Since the winter of 2013–2014, California has experienced its most severe drought in recorded history, causing statewide water stress, severe economic loss and an extraordinary increase in wildfires. Identifying the effects of global warming on regional water cycle extremes, such as the ongoing drought in California, remains a challenge. Here we analyse large-ensemble and multi-model simulations that project the future of water cycle extremes in California as well as to understand those associations that pertain to changing climate oscillations under global warming. Both intense drought and excessive flooding are projected to increase by at least 50% towards the end of the twenty-first century; this projected increase in water cycle extremes is associated with a strengthened relation to El Niño and the Southern Oscillation (ENSO)—in particular, extreme El Niño and La Niña events that modulate California’s climate not only through its warm and cold phases but also its precursor patterns.
As of mid-November 2014, the majority of the reservoirs in California were at extremely low levels: Lake Oroville, the second largest reservoir in California, lay at 26% of its full capacity, despite being at 90% in April 2013 ( http://cdec.water.ca.gov/). A drought state of emergency was declared in California in January 2014 ( http://gov.ca.gov/news.php?id=18379) in response to historic water shortfalls, as well as an increasing number of wildfires. The total statewide economic cost of the 2013–20114 drought is estimated at $2.2 billion, with a total loss of 17,100 jobs1. Given continuing drought conditions, a pressing question posed is whether the state of California will experience more frequent drought conditions in upcoming years.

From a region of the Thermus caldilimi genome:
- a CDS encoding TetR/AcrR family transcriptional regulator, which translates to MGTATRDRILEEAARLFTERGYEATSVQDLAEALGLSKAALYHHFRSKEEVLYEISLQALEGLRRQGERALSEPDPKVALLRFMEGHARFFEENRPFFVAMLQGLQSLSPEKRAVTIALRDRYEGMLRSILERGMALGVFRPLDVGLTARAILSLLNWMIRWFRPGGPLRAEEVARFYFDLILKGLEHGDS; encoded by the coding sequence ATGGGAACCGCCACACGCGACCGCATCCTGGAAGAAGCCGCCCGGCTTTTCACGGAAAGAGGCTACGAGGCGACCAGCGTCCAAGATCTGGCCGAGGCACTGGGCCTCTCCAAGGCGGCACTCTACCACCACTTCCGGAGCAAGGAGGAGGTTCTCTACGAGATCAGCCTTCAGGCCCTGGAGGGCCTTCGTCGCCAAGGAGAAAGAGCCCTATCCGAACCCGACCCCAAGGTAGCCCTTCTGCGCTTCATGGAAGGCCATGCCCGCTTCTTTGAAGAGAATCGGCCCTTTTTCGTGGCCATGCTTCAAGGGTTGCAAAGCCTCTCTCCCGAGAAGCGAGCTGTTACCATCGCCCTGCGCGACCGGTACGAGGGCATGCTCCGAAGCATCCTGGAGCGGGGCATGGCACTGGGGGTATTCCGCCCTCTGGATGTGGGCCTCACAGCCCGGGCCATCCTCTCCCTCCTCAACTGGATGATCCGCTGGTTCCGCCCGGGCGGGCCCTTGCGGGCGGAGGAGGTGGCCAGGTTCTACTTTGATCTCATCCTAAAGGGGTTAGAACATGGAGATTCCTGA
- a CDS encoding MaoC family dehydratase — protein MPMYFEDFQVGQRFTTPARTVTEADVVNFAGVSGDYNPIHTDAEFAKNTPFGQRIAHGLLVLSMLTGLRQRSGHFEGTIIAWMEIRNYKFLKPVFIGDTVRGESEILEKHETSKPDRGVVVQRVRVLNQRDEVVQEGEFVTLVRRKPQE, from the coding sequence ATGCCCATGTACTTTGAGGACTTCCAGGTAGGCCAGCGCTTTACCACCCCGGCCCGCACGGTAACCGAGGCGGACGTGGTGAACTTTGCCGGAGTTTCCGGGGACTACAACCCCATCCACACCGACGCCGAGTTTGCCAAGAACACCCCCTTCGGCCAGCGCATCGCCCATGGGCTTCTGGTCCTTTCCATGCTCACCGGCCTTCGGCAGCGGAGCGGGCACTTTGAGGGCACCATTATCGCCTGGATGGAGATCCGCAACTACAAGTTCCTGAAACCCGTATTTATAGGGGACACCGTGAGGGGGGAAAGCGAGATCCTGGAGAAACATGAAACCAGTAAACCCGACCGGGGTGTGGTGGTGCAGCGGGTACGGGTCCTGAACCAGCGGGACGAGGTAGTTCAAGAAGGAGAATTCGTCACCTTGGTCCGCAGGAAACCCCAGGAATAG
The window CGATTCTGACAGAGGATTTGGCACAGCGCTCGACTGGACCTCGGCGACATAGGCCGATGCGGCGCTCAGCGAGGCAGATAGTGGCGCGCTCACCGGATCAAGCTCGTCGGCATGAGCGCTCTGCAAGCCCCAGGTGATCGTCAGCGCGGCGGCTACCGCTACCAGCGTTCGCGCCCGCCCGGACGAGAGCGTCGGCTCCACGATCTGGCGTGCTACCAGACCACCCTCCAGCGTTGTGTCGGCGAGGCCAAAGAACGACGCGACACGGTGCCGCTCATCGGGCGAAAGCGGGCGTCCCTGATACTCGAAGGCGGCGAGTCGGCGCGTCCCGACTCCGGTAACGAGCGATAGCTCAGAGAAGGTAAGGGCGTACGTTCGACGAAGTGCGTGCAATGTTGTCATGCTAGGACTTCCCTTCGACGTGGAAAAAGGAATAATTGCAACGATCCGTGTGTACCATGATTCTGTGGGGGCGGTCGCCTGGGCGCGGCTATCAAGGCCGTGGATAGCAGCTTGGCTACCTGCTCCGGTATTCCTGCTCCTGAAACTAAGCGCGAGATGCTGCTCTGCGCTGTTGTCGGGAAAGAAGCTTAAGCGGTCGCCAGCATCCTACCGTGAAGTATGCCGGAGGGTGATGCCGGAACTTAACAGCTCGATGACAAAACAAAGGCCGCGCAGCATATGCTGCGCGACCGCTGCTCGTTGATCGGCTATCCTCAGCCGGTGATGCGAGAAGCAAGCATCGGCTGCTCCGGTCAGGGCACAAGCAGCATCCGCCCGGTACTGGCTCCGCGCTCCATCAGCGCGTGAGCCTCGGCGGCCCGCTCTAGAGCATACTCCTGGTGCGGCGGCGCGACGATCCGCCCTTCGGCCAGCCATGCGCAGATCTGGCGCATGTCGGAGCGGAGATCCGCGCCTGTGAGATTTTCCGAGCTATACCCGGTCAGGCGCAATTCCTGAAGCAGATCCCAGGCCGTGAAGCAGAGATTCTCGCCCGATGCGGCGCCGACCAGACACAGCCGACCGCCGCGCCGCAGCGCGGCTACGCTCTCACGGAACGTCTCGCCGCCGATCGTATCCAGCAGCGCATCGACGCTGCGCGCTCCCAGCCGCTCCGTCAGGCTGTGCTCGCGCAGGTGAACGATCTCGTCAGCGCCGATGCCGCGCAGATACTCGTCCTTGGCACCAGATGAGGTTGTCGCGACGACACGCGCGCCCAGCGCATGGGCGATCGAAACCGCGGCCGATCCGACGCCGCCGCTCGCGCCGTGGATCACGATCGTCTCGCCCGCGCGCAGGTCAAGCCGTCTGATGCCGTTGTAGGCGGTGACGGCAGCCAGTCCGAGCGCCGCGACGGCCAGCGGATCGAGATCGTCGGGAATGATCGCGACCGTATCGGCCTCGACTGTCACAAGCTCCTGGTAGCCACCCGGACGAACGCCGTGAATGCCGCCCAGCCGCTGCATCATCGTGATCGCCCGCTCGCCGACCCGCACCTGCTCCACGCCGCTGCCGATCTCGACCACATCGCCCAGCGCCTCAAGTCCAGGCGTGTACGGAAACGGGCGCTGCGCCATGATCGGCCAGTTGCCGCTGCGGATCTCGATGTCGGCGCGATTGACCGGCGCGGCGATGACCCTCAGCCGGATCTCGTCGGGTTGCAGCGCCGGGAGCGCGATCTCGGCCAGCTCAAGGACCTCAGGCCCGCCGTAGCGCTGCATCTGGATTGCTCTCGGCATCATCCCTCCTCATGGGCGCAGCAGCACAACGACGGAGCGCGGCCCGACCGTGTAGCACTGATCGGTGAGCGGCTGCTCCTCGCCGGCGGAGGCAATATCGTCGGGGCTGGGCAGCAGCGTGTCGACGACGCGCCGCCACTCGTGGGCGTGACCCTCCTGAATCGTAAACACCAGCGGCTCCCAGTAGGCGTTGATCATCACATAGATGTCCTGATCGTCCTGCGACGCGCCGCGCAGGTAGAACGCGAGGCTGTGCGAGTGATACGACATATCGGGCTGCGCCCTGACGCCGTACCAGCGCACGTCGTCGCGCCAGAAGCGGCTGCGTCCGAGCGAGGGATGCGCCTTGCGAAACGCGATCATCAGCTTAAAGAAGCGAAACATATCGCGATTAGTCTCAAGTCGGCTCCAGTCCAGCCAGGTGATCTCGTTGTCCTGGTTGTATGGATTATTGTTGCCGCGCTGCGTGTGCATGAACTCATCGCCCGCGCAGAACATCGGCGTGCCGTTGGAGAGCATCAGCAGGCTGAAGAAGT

The effects of global warming on the regional climate include a hotter and drier climate2,3, as well as earlier snowmelt4, both of which exacerbate drought conditions. An understanding of the mechanisms that govern changes in extreme events at the regional scale is difficult, as they are likely caused by both anthropogenic CO2 emissions and natural variability5. Many climate models participating in the Coupled Model Intercomparison Project Phase 5 (CMIP5) suggest a gradual increase in California’s precipitation in response to an increasing CO2 concentration6,7,8. Globally, increasing CO2 manifests in fewer occurrences of moderate rain but more light and heavy rain9. However, these changes in the mean state and characteristics cannot by themselves explain increasing drought severity as is the case for California or other similar extreme hydrological events. At face value, the CMIP5 projections of a wetter climate contradict the ‘hot and dry’ conditions conducive to increased droughts at the regional scale, as was recently pointed out as an argument for discounting a global warming connection in the 2013–2014 California drought10.
Projected change in water cycle extremes in California